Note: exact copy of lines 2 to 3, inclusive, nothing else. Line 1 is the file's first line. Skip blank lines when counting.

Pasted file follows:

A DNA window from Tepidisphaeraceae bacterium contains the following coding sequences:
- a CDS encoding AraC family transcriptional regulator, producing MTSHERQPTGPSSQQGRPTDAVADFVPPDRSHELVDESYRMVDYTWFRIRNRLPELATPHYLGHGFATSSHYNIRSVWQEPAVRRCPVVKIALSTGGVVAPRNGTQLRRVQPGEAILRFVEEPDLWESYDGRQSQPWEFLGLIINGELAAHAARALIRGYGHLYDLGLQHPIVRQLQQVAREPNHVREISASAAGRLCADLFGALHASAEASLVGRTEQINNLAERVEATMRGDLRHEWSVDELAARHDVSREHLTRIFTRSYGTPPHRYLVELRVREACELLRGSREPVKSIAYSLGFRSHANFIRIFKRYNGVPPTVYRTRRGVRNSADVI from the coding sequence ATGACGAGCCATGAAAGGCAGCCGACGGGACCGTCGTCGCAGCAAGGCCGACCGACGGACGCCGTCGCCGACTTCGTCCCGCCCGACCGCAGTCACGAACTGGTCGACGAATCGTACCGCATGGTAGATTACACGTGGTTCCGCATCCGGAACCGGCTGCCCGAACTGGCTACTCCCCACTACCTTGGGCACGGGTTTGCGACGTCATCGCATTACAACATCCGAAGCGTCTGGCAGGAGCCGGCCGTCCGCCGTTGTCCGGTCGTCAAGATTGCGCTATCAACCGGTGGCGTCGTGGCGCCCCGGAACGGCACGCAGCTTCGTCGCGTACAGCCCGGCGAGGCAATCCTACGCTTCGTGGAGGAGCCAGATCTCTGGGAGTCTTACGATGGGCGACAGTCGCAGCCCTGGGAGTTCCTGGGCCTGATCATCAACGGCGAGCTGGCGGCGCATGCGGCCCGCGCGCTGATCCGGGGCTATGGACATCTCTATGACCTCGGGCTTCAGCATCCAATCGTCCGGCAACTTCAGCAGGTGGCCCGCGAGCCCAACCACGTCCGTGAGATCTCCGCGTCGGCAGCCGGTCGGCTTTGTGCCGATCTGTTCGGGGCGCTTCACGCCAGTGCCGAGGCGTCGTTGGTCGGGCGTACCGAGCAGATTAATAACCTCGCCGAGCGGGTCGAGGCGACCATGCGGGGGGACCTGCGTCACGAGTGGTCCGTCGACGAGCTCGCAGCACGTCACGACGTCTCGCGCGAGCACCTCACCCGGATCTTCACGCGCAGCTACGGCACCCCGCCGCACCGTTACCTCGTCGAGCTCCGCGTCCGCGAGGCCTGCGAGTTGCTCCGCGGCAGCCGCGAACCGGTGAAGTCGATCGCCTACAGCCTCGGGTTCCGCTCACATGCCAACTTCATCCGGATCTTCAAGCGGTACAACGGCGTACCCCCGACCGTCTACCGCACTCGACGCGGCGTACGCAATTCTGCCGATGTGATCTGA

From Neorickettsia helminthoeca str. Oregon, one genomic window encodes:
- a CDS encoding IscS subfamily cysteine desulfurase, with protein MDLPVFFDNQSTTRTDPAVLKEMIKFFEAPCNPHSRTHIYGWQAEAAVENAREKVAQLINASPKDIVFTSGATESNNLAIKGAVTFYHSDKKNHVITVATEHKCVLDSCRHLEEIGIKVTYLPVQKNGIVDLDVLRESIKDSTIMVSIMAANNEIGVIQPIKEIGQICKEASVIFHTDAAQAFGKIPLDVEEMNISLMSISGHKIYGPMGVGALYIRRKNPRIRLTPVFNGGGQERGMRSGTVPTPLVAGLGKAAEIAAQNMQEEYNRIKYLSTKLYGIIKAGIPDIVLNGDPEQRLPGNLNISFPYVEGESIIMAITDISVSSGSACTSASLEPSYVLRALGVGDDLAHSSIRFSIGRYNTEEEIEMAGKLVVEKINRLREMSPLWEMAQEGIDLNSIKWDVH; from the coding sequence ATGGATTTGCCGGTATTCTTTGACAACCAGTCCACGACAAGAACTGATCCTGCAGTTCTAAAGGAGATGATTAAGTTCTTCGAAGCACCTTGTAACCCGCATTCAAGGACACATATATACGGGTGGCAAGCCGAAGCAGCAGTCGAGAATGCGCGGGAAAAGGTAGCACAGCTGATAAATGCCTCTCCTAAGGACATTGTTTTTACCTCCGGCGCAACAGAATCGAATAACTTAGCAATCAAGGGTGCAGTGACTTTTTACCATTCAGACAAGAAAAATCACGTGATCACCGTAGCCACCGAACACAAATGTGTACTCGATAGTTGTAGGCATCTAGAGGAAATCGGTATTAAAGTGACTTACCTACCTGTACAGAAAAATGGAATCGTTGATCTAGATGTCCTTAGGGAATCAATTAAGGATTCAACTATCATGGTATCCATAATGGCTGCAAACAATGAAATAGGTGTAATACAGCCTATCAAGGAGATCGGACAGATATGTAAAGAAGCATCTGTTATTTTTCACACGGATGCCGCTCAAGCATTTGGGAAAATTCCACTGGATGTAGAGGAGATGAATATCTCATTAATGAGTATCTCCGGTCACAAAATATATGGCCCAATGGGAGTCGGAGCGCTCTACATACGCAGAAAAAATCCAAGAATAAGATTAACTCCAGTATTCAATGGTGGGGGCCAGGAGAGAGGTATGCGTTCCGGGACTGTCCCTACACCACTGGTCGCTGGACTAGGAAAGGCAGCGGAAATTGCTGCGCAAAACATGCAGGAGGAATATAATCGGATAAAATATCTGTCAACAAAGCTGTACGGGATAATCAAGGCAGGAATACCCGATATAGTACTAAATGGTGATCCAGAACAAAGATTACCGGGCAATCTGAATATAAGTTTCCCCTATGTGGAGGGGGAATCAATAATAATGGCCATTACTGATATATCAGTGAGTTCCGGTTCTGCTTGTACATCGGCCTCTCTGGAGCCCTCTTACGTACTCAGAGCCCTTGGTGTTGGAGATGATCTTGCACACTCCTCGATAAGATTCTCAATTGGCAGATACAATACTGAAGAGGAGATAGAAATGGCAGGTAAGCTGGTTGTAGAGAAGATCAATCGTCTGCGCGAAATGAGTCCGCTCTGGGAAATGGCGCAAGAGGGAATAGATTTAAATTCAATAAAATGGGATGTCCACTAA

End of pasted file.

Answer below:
- a CDS encoding AraC family transcriptional regulator, producing MTSHERQPTGPSSQQGRPTDAVADFVPPDRSHELVDESYRMVDYTWFRIRNRLPELATPHYLGHGFATSSHYNIRSVWQEPAVRRCPVVKIALSTGGVVAPRNGTQLRRVQPGEAILRFVEEPDLWESYDGRQSQPWEFLGLIINGELAAHAARALIRGYGHLYDLGLQHPIVRQLQQVAREPNHVREISASAAGRLCADLFGALHASAEASLVGRTEQINNLAERVEATMRGDLRHEWSVDELAARHDVSREHLTRIFTRSYGTPPHRYLVELRVREACELLRGSREPVKSIAYSLGFRSHANFIRIFKRYNGVPPTVYRTRRGVRNSADVI from the coding sequence ATGACGAGCCATGAAAGGCAGCCGACGGGACCGTCGTCGCAGCAAGGCCGACCGACGGACGCCGTCGCCGACTTCGTCCCGCCCGACCGCAGTCACGAACTGGTCGACGAATCGTACCGCATGGTAGATTACACGTGGTTCCGCATCCGGAACCGGCTGCCCGAACTGGCTACTCCCCACTACCTTGGGCACGGGTTTGCGACGTCATCGCATTACAACATCCGAAGCGTCTGGCAGGAGCCGGCCGTCCGCCGTTGTCCGGTCGTCAAGATTGCGCTATCAACCGGTGGCGTCGTGGCGCCCCGGAACGGCACGCAGCTTCGTCGCGTACAGCCCGGCGAGGCAATCCTACGCTTCGTGGAGGAGCCAGATCTCTGGGAGTCTTACGATGGGCGACAGTCGCAGCCCTGGGAGTTCCTGGGCCTGATCATCAACGGCGAGCTGGCGGCGCATGCGGCCCGCGCGCTGATCCGGGGCTATGGACATCTCTATGACCTCGGGCTTCAGCATCCAATCGTCCGGCAACTTCAGCAGGTGGCCCGCGAGCCCAACCACGTCCGTGAGATCTCCGCGTCGGCAGCCGGTCGGCTTTGTGCCGATCTGTTCGGGGCGCTTCACGCCAGTGCCGAGGCGTCGTTGGTCGGGCGTACCGAGCAGATTAATAACCTCGCCGAGCGGGTCGAGGCGACCATGCGGGGGGACCTGCGTCACGAGTGGTCCGTCGACGAGCTCGCAGCACGTCACGACGTCTCGCGCGAGCACCTCACCCGGATCTTCACGCGCAGCTACGGCACCCCGCCGCACCGTTACCTCGTCGAGCTCCGCGTCCGCGAGGCCTGCGAGTTGCTCCGCGGCAGCCGCGAACCGGTGAAGTCGATCGCCTACAGCCTCGGGTTCCGCTCACATGCCAACTTCATCCGGATCTTCAAGCGGTACAACGGCGTACCCCCGACCGTCTACCGCACTCGACGCGGCGTACGCAATTCTGCCGATGTGATCTGA

From Neorickettsia helminthoeca str. Oregon, one genomic window encodes: